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Publication due 16th July (US) and 1st August (UK).
When Sarah and her best friend Jennifer were growing up, they made a list of all the things they should never do if they wanted to stay safe in a world that they had already discovered could turn dangerous in an instant. But one night they forgot the most basic never of all – never get in the car…
It’s now been ten years since Sarah escaped from the cellar where she spent three years of her life, imprisoned and tortured by sadistic and manipulative Jack Derber.
“There were four of us down there for the first thirty-two months and eleven days of our captivity. And then, very suddenly and without warning, there were three. Even though the fourth person hadn’t made any noise at all in several months, the room got very quiet when she was gone.”
The body of the fourth girl has never been found. Now Derber is up for parole and has sent cryptic letters to each of the survivors, letting them know he hasn’t forgotten them. Sarah knows the only way to be sure he never gets out is to find the body to prove that he’s not just a kidnapper and torturer, but a murderer too.
Dark and disturbing, this is a real page-turner of a psychological thriller. We see the damage done to each of the survivors and their different ways of coping. Sarah has hidden herself away for years, staying in her apartment and having minimal contact with the outside world. On the surface Tracy and Christine seem to have coped better, but as the women are drawn back into the memories of their ordeal, old terrors re-surface and old wounds are re-opened. There are two strands to the story – as they get sucked into new dangers in the present day, we and they also begin to find out the truth of what happened to them in the cellar.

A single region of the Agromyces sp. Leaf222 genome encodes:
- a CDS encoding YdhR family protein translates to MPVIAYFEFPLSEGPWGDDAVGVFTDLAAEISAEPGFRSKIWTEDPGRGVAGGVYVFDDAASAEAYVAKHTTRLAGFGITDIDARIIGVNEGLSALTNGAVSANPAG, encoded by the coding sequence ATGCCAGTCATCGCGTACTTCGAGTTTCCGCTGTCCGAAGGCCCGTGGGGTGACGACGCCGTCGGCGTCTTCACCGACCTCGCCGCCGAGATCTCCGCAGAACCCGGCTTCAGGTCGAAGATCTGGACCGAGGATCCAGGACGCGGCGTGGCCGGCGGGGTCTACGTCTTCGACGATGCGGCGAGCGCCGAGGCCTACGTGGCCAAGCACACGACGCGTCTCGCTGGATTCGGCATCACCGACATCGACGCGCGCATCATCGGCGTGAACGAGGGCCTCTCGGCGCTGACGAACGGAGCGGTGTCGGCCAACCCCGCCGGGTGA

The quality of the writing is excellent, and Zan has created characters that are as believable as her scenario. Surprisingly the descriptions of the physical and sexual horrors are quite sparse and understated – a great deal is left to the reader’s imagination, though the book is no less disturbing for that. The author concentrates more on the psychological effects of the experience and does so very convincingly. The women don’t suddenly turn into super-heroes – they change as they are forced to deal with their fears and their past, but do so in very credible ways.
Zan gets the pacing just right. After a dramatic first chapter that hooks us straight away, we are given time to get to know and understand Sarah so that we care about what happens to her when the tension starts ratcheting up. And ratchet up it does – to a frightening climax that forces the women to face their deepest fears if they are to survive. One of the best thrillers I’ve read this year, it’s hard to believe that this is the author’s debut novel. Highly recommended, and I’ll be adding Zan to my ‘must read’ list.
NB This book was provided for review by the publisher, Random House UK.